Maxillary Central Incisor - Permanent Dentition

Permanent Dentition

The permanent maxillary central incisor is the widest tooth mesiodistally in comparison to any other anterior tooth. It is larger than the neighboring lateral incisor and is usually not as convex on its labial surface. As a result, the central incisor appears to be more rectangular or square in shape. The mesial incisal angle is sharper than the distal incisal angle. When this tooth is newly erupted into the mouth, the incisal edges have three rounded features called mammelons. Mammelons disappear with time as the enamel wears away by friction.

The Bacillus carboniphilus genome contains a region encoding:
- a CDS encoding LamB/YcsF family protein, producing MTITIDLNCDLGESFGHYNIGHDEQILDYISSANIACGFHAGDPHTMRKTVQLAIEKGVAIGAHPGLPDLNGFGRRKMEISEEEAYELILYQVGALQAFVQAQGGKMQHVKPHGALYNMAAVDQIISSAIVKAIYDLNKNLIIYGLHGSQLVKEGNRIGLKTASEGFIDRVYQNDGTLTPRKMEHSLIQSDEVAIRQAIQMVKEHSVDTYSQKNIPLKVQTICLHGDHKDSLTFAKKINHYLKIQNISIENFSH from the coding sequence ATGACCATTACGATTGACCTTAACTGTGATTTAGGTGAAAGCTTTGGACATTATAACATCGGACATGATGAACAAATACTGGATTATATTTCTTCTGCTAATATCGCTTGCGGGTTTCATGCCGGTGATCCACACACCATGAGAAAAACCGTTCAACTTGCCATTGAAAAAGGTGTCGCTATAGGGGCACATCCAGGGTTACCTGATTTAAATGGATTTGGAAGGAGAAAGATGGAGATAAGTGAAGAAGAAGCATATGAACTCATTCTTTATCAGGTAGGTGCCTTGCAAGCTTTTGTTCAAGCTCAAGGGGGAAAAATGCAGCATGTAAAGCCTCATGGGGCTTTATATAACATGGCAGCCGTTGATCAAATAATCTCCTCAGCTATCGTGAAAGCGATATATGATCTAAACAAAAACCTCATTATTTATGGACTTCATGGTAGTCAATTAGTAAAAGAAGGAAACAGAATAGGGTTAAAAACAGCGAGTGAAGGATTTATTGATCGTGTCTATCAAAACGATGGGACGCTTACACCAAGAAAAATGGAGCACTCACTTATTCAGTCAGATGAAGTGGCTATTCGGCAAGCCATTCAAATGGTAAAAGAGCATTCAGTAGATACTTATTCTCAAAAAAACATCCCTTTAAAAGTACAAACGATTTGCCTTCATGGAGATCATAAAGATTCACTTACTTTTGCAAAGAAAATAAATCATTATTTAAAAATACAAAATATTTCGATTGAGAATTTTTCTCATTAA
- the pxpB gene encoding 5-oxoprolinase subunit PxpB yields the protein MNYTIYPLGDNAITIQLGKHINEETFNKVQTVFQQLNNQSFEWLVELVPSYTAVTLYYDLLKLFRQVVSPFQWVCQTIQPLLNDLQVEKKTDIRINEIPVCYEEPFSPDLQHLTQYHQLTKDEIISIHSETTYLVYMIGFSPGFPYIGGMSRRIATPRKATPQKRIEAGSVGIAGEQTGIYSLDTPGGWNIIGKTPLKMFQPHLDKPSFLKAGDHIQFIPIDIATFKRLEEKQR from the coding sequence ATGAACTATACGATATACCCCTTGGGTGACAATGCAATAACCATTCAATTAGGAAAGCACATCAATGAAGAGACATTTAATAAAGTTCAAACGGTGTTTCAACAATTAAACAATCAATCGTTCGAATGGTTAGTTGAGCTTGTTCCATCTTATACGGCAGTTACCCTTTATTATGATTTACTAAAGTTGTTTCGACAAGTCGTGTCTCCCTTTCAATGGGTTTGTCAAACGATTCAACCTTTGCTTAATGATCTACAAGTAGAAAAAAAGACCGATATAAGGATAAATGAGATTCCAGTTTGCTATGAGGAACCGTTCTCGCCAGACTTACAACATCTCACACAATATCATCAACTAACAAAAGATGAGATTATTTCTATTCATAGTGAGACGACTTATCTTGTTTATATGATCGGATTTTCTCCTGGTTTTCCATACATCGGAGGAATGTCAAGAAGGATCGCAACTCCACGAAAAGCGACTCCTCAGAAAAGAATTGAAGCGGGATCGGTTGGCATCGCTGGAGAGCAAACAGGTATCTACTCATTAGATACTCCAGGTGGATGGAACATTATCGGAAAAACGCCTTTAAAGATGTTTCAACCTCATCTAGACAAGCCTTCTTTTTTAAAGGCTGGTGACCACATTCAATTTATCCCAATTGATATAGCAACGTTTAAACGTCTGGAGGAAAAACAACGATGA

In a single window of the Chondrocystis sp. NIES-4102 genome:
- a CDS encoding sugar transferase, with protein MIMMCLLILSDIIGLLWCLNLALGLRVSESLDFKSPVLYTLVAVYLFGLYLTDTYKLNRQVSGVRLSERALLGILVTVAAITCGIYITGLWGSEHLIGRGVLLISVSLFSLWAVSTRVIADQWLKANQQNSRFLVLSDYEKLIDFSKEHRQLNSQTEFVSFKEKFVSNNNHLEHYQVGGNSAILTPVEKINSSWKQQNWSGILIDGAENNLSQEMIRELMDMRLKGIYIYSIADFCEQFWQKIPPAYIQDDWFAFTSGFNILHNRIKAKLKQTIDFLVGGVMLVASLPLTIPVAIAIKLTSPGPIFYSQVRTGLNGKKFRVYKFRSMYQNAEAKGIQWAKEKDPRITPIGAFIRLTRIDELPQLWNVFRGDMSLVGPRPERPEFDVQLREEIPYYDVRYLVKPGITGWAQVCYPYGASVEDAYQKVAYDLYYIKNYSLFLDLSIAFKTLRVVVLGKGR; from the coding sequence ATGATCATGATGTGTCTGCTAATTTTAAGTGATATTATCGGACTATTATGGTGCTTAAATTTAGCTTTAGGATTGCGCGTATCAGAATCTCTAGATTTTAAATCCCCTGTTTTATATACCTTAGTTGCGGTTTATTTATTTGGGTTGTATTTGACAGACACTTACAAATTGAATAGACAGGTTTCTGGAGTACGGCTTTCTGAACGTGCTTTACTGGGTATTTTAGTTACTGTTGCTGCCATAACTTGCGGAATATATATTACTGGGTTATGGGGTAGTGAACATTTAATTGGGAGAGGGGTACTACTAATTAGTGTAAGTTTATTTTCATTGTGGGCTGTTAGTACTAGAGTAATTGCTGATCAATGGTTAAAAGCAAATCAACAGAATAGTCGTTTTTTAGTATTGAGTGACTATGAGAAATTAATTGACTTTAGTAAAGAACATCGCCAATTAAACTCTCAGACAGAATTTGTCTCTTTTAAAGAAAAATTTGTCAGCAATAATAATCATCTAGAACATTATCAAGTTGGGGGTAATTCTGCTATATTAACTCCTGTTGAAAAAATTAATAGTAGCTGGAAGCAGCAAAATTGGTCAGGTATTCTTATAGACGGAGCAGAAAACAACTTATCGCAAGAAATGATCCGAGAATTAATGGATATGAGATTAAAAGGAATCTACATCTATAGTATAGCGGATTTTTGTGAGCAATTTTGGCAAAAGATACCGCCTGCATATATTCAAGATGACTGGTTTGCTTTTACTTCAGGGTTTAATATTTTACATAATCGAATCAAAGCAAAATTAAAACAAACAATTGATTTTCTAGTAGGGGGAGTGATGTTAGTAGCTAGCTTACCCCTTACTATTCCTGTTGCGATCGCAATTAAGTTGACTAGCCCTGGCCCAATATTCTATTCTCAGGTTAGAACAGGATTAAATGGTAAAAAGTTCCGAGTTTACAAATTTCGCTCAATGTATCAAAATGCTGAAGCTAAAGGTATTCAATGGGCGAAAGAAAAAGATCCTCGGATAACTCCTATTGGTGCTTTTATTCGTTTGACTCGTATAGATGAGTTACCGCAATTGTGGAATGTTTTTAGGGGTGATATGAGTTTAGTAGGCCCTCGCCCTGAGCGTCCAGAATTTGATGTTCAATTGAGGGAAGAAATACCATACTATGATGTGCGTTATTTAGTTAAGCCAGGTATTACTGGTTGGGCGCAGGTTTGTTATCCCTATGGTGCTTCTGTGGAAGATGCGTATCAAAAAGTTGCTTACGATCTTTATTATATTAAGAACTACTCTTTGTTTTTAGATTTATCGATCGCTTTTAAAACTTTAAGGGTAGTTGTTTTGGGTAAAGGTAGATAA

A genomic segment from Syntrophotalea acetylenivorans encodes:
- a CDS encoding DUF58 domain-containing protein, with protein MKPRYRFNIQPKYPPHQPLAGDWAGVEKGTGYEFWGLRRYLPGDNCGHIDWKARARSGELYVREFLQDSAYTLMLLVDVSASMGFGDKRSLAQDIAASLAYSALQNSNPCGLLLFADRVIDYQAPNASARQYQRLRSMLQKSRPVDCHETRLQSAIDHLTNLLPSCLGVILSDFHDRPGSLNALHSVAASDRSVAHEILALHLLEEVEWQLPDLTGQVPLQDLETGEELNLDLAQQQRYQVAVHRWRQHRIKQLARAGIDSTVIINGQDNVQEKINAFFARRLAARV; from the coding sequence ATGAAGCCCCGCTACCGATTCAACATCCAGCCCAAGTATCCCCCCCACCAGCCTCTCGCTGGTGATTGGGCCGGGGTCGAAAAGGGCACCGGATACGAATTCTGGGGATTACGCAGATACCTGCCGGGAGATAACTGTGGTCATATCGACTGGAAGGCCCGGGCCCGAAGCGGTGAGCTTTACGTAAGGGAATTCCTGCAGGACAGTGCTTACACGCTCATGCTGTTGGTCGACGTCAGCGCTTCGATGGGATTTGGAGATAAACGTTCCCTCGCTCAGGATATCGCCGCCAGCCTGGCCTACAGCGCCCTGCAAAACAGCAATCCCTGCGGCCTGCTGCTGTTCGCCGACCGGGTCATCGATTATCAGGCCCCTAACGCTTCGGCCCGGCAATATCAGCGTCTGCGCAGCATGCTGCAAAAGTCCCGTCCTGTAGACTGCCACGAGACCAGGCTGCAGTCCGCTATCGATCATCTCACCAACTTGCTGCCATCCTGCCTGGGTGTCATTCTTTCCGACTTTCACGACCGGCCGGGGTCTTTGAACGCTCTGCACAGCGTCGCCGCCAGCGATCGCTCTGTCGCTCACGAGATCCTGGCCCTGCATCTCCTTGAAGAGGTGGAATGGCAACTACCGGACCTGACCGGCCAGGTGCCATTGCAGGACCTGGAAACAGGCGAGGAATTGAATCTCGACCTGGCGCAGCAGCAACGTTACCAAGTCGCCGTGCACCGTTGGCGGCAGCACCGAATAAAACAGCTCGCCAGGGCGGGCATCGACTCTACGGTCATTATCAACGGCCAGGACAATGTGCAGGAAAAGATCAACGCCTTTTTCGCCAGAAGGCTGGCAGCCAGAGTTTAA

Generally, there are gender differences in the appearance of this tooth. In males, the size of the maxillary central incisor is larger usually than in females. Gender differences in enamel thickness and dentin width are low. Age differences in the gingival-incisal length of maxillary central incisors are seen and are attributed to normal attrition occurring throughout life. Thus, younger individuals have a greater gingival incisal length of the teeth than older individuals.

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